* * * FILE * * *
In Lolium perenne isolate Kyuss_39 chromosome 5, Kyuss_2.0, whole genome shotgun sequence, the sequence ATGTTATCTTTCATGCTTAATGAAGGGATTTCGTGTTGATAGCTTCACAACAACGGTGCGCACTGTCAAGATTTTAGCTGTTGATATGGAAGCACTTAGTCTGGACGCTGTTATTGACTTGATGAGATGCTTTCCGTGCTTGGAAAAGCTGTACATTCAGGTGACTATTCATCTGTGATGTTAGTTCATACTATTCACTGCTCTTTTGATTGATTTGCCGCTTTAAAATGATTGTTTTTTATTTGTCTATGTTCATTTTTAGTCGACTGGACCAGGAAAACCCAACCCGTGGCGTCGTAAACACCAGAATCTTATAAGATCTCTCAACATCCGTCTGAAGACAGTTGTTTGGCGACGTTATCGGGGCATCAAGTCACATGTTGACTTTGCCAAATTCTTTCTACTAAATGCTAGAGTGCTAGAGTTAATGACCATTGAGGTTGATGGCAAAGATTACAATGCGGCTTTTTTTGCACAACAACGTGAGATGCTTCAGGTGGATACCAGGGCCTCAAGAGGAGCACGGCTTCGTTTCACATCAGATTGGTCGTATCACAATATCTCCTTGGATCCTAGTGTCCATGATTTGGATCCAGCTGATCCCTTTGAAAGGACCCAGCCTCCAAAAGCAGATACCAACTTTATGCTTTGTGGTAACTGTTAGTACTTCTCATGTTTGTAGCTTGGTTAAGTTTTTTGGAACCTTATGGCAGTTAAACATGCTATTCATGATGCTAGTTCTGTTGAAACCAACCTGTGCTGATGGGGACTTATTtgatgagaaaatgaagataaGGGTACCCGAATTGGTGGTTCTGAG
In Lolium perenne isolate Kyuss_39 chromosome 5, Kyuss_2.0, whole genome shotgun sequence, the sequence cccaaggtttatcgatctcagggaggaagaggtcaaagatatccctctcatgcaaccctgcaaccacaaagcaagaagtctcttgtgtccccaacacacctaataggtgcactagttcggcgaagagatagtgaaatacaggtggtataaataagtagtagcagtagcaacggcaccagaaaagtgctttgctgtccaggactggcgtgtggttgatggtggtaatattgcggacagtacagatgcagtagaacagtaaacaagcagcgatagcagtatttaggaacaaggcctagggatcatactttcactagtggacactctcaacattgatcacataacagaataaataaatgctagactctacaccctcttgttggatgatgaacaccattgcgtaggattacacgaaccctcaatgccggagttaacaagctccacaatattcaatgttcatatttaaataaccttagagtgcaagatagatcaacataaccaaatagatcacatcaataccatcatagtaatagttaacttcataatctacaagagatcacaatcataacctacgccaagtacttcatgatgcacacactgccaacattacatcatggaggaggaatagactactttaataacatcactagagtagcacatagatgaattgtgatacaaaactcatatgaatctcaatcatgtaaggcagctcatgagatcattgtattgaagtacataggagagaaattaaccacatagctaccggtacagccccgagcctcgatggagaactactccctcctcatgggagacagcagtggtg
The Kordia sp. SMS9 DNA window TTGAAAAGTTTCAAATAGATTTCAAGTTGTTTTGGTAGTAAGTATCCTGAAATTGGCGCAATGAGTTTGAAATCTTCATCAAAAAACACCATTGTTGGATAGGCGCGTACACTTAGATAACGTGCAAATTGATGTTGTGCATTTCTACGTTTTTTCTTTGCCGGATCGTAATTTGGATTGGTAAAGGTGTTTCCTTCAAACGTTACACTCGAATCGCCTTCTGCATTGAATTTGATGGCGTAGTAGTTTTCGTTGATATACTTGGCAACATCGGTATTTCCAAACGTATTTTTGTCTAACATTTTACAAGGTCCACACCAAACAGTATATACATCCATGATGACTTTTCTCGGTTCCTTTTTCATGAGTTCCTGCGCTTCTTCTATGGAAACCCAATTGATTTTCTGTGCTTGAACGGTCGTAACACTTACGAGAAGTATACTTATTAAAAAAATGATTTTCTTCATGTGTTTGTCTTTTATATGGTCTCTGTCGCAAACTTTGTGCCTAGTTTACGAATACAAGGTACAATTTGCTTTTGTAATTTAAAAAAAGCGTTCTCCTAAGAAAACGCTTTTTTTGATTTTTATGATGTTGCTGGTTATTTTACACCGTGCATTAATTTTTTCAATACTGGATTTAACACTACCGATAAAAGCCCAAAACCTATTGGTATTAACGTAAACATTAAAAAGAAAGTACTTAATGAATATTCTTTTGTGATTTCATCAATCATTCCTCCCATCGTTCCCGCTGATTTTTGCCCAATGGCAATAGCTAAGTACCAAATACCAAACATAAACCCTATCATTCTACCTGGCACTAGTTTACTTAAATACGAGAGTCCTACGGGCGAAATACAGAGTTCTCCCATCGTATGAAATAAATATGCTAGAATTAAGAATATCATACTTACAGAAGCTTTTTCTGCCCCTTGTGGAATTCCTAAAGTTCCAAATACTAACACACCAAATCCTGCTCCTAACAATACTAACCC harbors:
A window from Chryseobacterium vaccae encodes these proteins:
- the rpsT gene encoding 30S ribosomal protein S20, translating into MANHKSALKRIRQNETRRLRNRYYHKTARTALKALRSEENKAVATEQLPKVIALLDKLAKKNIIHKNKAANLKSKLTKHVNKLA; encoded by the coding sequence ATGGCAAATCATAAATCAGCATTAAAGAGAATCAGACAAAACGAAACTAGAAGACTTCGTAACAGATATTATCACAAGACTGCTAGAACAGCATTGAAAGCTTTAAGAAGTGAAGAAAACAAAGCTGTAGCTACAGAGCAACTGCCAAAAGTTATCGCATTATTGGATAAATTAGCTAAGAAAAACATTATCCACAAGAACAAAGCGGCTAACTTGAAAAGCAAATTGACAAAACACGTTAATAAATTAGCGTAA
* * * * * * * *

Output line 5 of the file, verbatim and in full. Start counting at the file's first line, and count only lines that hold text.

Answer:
- the rpsT gene encoding 30S ribosomal protein S20, translating into MANHKSALKRIRQNETRRLRNRYYHKTARTALKALRSEENKAVATEQLPKVIALLDKLAKKNIIHKNKAANLKSKLTKHVNKLA; encoded by the coding sequence ATGGCAAATCATAAATCAGCATTAAAGAGAATCAGACAAAACGAAACTAGAAGACTTCGTAACAGATATTATCACAAGACTGCTAGAACAGCATTGAAAGCTTTAAGAAGTGAAGAAAACAAAGCTGTAGCTACAGAGCAACTGCCAAAAGTTATCGCATTATTGGATAAATTAGCTAAGAAAAACATTATCCACAAGAACAAAGCGGCTAACTTGAAAAGCAAATTGACAAAACACGTTAATAAATTAGCGTAA